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UPDATE
n°136 | October 29, 2020
In this issue:
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Can you help improve prostate cancer outcomes?

Input from men with advanced disease needed to fill research gaps
26 Oct 2020
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"My doctor did not tell me about the effects. I was unprepared.”

Prostate Research and Treatments

Chemotherapy that improves Quality of Life

Most prostate cancer patients tend to regard chemotherapy as a final stage treatment when the patient is metastatic and all other available treatments have failed. Much of the development in the past decade or more focussed on antiandrogens such as abiraterone and enzalutamide.

Many patients with advanced metastatic castration-resistant prostate cancer have bone metastases, which cause pain and deterioration of quality of life. As prognosis for metastatic prostate cancer has improved, quality of life is increasingly important, yet it continues to be underevaluated. The CARD study has shown that Cabazitaxel, one of the more recently developed taxanes, (chemotherapy drugs) has proved to be better in terms of quality of life than the either abiraterone or enzalutamide as well as conferring additional survival benefits.

Read more in Cancer World and also in the NEJM.

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How Are Your Bones?

We often carry stories about the effects of Androgen Deprivation Therapy (ADT) on prostate cancer patients but one of these effects gets less than its due coverage. Bone health is an essential consideration for those on ADT. As we age our bone structure weakens, even without ADT, and we are more susceptible to fractures. When men are on ADT treatment the effect of the treatment appears to accelerate the loss of bone mineral density (BMD) and patients can get osteoporosis. The way normally recommended to avoid this is to be screened for BMD, to ensure that your vitamin D levels are appropriate and to take regular exercise. In many cases men are also treated with bone-strengthening medication. A recent large Canadian study has looked at 22,000 men on ADT over a 15-year period. Less than 1 in 5 had a BMD at any point in the study period. The lack of monitoring was even more prevalent in the over-80 age group and those living in rural areas.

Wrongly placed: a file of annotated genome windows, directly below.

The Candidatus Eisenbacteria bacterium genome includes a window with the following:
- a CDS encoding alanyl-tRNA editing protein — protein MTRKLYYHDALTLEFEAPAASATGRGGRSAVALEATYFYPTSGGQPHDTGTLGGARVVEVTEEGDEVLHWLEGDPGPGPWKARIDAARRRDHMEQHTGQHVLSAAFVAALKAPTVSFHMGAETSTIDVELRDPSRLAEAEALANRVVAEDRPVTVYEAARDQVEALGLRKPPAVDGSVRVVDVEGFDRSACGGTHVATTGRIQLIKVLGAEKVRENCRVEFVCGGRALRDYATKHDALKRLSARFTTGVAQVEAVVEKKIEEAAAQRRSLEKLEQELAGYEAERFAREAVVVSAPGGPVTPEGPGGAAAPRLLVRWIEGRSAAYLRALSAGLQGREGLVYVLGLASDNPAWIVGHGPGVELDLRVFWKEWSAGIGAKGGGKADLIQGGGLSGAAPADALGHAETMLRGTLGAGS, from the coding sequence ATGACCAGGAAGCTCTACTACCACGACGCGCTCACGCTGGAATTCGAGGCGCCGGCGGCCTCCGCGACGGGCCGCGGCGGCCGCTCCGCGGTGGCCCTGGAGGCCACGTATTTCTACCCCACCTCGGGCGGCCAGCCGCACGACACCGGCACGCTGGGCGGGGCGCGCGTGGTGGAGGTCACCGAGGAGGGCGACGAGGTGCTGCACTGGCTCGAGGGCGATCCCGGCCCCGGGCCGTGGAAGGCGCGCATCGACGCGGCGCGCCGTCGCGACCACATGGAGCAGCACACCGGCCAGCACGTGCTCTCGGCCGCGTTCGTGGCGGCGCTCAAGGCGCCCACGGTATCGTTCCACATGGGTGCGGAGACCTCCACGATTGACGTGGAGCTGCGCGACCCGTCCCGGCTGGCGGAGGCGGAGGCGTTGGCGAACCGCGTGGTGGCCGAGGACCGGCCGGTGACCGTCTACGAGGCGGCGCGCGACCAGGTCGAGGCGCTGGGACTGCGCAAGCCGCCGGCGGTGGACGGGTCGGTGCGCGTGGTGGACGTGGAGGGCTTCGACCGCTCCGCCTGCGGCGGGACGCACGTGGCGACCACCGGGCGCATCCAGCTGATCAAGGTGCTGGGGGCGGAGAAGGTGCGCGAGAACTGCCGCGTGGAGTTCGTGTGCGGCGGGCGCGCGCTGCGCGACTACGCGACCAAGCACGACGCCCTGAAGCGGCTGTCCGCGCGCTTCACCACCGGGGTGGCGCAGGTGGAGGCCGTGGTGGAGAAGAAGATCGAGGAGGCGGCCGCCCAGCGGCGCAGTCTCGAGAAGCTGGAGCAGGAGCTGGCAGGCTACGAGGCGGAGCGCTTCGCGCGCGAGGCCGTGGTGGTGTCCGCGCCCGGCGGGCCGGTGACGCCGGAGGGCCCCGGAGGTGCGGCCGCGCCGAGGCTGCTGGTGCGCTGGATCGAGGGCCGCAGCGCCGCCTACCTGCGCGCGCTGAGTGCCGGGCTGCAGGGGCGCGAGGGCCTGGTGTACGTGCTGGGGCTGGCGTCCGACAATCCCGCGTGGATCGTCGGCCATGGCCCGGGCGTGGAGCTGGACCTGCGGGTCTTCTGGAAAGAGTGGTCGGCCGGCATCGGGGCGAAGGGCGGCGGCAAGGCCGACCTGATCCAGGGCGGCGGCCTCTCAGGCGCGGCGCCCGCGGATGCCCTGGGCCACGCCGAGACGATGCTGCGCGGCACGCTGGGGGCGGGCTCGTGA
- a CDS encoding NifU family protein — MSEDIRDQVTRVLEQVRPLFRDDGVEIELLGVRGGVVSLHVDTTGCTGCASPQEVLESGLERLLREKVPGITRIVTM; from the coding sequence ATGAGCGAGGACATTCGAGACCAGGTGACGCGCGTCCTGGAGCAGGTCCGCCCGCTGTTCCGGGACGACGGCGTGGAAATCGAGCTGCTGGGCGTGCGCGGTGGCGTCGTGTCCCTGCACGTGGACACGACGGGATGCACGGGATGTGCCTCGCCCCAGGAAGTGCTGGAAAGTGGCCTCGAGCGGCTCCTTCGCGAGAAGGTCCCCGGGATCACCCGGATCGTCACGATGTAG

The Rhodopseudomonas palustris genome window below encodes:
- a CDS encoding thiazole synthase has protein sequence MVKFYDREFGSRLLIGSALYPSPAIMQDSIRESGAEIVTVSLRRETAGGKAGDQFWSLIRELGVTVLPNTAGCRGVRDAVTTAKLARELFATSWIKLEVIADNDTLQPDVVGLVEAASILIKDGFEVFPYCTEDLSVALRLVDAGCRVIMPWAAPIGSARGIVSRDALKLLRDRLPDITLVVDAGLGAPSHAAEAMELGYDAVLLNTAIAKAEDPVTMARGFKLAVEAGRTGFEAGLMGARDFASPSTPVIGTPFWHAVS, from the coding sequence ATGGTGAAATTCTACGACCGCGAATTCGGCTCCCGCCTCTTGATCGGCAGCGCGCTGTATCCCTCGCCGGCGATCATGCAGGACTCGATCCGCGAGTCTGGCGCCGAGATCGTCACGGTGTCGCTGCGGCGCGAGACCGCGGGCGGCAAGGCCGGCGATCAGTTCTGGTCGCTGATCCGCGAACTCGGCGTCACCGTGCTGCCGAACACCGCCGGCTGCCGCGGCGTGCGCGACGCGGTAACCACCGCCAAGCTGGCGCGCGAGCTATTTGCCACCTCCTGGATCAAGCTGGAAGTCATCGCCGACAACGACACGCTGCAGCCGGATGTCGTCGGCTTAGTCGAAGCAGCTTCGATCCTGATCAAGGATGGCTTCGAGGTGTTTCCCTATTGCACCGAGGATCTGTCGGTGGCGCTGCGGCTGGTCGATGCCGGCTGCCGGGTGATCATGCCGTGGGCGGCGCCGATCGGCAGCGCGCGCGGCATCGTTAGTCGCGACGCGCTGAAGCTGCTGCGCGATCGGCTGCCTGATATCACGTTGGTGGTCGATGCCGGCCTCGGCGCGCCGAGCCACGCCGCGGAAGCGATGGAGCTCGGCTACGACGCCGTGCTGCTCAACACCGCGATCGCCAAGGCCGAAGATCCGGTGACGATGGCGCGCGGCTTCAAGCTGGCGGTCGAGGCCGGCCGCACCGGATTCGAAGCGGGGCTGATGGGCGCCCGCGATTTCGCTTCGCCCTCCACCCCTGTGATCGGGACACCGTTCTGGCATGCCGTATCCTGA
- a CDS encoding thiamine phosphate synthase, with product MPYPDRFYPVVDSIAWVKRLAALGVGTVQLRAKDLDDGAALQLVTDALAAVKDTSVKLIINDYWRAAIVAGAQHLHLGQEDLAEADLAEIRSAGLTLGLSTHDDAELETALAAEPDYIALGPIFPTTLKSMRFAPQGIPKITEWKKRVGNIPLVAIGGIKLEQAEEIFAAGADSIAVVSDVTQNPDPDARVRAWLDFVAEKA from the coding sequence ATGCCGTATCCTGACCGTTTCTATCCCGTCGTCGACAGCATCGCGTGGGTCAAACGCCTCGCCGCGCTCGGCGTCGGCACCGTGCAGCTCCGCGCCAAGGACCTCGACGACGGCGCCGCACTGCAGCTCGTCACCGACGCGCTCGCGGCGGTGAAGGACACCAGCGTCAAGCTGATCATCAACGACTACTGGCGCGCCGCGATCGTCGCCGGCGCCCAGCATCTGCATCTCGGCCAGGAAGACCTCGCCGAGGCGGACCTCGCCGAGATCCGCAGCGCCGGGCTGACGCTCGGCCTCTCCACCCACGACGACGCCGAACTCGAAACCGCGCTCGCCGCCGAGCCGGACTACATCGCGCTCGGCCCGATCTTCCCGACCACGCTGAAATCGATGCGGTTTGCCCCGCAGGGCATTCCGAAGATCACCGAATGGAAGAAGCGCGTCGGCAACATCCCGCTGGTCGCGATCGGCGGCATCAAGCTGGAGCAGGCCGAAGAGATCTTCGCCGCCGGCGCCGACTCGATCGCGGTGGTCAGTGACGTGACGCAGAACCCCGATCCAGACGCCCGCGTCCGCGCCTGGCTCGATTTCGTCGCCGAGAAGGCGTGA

Read more in the November Us TOO HotSHEET (p.1).

Grading mpMRI Scans

With the much wider use of mpMRI rather than ultrasound and biopsy many clinicians have been looking for ways to rank the quality of the mpMRI scans.

In this study the investigators developed a scoring system (PI-QUAL) to assess the quality of multiparametric magnetic resonance imaging (mpMRI) in prostate cancer detection. They used scans from 22 centres that participated in the PRECISION trial. Although there was room for improvement in images that used intravenous contrast, the investigators found that mpMRI in the PRECISION trial was of sufficient diagnostic quality (PI-QUAL score ≥3) for 95% of the scans. PI-QUAL is a score on a Likert scale from 1 to 5, where 1 means that no mpMRI sequences are of diagnostic quality and 5 implies that each sequence is independently of optimal diagnostic quality.

Read more here.

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Europa Uomo

EORTC Webinar: 'Are we measuring the Quality of Life of Prostate Cancer Effectively?

Currently, 1 in 7 men in Europe will develop detectable prostate cancer before the age of 85. More than two million men in Europe are living with this disease, today. (Reference: Eurostats)

This webinar will run on November 5th from 12:30 to 1:30pm CET. It will take place during the Movember campaign and is addressed to a general public. Its purpose is to raise awareness about prostate cancer and the importance of international academic research. The speakers are prostate cancer and quality of life experts and representative from a patient organisation.

Our chairman, André Deschamps, will present the analysis of the EUPROMS results.

Register to this EORTC free webinar here.

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Items of Interest

COVID-19 is not an excuse to deny cancer care

Different countries have responded to the Covid-19 pandemic in different ways. Some emptied their hospitals of non-Covid patients. Others had enough hospital capacity to treat both categories. In response to questions in the British Parliament regarding cancer outcomes during COVID-19, the Health Secretary, Matt Hancock, stated the “best way to keep cancer services running is to suppress [coronavirus]”. We beg to differ. The notion that cancer care provision should be contingent on the success of policies to contain COVID-19 is as offensive as it is irresponsible. Cancer care cannot be put on hold; cancer care during the pandemic should not be beyond the capacity of the UK’s ostensibly world-class health system; and patients with suspected or prevalent cancer must not be denied timely access to care.

Read more in Lancet Oncology Editorial

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